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Dynamics of 'Buckyshuttle'
as a 1-bit memory device

Boris I. Yakobson*

Physics Department
NCState University

This is an abstract for a poster to be presented at the
Fifth Foresight Conference on Molecular Nanotechnology.
There will be a link from here to the full article when it is available on the web.

 

The concept of a buckyshuttle [a buckyball C60 confined but mobile in a short (10,10) nanotube segment] emerged recently as a possible two-state element, with the C60 located at one or the opposite end of the tube. A triangular array of such elements, if ever made, would have a maximum capacity of almost 1018 bit/m2. The van der Waals forces are responsible for the potential wells at the ends, and for the friction on the way between them. We will analyze the feasibility of this idea, the energetics, kinematics (when switched between 0 and 1), and thermodynamic efficiency [1].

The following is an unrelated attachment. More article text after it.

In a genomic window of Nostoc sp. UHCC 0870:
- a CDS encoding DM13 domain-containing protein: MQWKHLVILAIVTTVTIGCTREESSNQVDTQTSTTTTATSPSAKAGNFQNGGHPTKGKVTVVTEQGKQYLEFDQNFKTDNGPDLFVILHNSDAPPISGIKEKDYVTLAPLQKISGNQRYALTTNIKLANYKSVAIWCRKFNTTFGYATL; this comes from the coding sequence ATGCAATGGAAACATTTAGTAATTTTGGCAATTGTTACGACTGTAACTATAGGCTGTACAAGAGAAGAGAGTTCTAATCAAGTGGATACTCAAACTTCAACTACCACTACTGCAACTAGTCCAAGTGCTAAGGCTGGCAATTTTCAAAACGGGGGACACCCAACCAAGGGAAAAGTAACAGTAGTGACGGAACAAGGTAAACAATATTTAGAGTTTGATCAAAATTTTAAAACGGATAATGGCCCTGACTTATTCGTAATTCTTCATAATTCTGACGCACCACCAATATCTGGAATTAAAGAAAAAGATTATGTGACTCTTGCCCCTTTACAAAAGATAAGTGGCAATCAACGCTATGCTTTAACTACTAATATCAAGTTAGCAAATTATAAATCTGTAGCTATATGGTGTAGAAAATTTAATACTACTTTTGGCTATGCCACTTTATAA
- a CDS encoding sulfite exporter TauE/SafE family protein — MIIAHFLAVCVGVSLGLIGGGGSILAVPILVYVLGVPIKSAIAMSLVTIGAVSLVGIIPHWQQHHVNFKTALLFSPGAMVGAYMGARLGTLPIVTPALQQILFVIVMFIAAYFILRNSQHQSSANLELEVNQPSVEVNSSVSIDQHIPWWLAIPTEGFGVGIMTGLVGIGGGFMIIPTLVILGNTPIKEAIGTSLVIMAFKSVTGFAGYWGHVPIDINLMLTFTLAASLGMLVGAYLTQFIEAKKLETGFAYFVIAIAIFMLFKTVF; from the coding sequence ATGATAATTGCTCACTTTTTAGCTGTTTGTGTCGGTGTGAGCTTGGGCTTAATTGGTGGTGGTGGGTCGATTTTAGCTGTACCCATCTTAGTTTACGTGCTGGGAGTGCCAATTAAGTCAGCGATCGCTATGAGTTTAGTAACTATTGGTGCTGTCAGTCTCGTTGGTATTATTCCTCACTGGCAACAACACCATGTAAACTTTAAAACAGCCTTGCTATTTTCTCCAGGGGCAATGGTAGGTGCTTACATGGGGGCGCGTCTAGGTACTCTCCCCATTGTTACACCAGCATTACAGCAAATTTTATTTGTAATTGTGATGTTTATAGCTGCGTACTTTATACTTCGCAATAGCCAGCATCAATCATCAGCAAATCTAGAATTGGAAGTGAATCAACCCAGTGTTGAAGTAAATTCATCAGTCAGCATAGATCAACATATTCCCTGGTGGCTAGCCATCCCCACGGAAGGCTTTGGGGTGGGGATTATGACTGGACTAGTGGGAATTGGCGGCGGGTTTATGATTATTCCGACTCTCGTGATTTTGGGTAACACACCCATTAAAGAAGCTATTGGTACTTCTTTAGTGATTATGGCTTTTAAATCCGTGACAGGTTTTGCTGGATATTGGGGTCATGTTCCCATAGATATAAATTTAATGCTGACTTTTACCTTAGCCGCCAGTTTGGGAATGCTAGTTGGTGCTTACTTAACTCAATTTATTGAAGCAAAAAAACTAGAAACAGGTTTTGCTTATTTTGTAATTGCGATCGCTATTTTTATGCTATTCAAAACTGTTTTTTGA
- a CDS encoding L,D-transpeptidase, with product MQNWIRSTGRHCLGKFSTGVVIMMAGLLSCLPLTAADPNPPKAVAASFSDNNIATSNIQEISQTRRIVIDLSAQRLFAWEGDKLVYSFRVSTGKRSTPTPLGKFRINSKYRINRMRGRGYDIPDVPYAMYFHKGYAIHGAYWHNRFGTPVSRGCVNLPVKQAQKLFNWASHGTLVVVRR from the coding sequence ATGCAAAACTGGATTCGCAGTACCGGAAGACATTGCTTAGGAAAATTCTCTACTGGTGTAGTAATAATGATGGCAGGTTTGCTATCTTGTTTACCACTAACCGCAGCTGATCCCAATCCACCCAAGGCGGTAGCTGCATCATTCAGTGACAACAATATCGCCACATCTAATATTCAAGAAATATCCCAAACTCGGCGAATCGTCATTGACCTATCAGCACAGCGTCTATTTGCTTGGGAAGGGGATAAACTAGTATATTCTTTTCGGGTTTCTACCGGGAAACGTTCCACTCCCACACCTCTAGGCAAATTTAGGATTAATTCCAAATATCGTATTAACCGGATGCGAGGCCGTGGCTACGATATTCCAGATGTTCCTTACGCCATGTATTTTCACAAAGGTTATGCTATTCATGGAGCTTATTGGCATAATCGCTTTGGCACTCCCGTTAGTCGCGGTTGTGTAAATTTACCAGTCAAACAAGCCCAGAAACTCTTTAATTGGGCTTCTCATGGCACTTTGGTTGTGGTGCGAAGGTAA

References
[1] R. P. Feynman, "Lectures on Computation", Addison-Wesley, Menlo Park, 1996.


*Corresponding Address:
Boris I. Yakobson, Physics Department, North Carolina State University, Raleigh, NC 27695, Phone: (919)-515-2426, FAX: (919)-515-7331, E-Mail: yakobson@ncsu.edu



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